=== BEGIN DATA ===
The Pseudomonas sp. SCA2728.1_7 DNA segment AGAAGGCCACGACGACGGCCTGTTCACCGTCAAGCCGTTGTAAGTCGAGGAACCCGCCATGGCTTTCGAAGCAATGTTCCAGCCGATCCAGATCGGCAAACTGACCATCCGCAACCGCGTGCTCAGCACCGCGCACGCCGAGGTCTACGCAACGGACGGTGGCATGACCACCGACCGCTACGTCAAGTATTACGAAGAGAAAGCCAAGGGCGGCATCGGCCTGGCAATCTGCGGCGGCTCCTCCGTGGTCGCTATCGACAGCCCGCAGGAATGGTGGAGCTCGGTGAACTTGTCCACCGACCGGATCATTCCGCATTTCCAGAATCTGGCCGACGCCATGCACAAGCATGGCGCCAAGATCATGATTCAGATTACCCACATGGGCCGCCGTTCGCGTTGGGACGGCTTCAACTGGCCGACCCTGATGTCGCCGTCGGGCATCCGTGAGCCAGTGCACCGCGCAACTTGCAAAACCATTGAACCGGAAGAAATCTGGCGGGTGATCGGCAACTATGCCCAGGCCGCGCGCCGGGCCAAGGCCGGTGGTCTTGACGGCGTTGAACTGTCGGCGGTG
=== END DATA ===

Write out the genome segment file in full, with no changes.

The Pseudomonas sp. SCA2728.1_7 DNA segment AGAAGGCCACGACGACGGCCTGTTCACCGTCAAGCCGTTGTAAGTCGAGGAACCCGCCATGGCTTTCGAAGCAATGTTCCAGCCGATCCAGATCGGCAAACTGACCATCCGCAACCGCGTGCTCAGCACCGCGCACGCCGAGGTCTACGCAACGGACGGTGGCATGACCACCGACCGCTACGTCAAGTATTACGAAGAGAAAGCCAAGGGCGGCATCGGCCTGGCAATCTGCGGCGGCTCCTCCGTGGTCGCTATCGACAGCCCGCAGGAATGGTGGAGCTCGGTGAACTTGTCCACCGACCGGATCATTCCGCATTTCCAGAATCTGGCCGACGCCATGCACAAGCATGGCGCCAAGATCATGATTCAGATTACCCACATGGGCCGCCGTTCGCGTTGGGACGGCTTCAACTGGCCGACCCTGATGTCGCCGTCGGGCATCCGTGAGCCAGTGCACCGCGCAACTTGCAAAACCATTGAACCGGAAGAAATCTGGCGGGTGATCGGCAACTATGCCCAGGCCGCGCGCCGGGCCAAGGCCGGTGGTCTTGACGGCGTTGAACTGTCGGCGGTG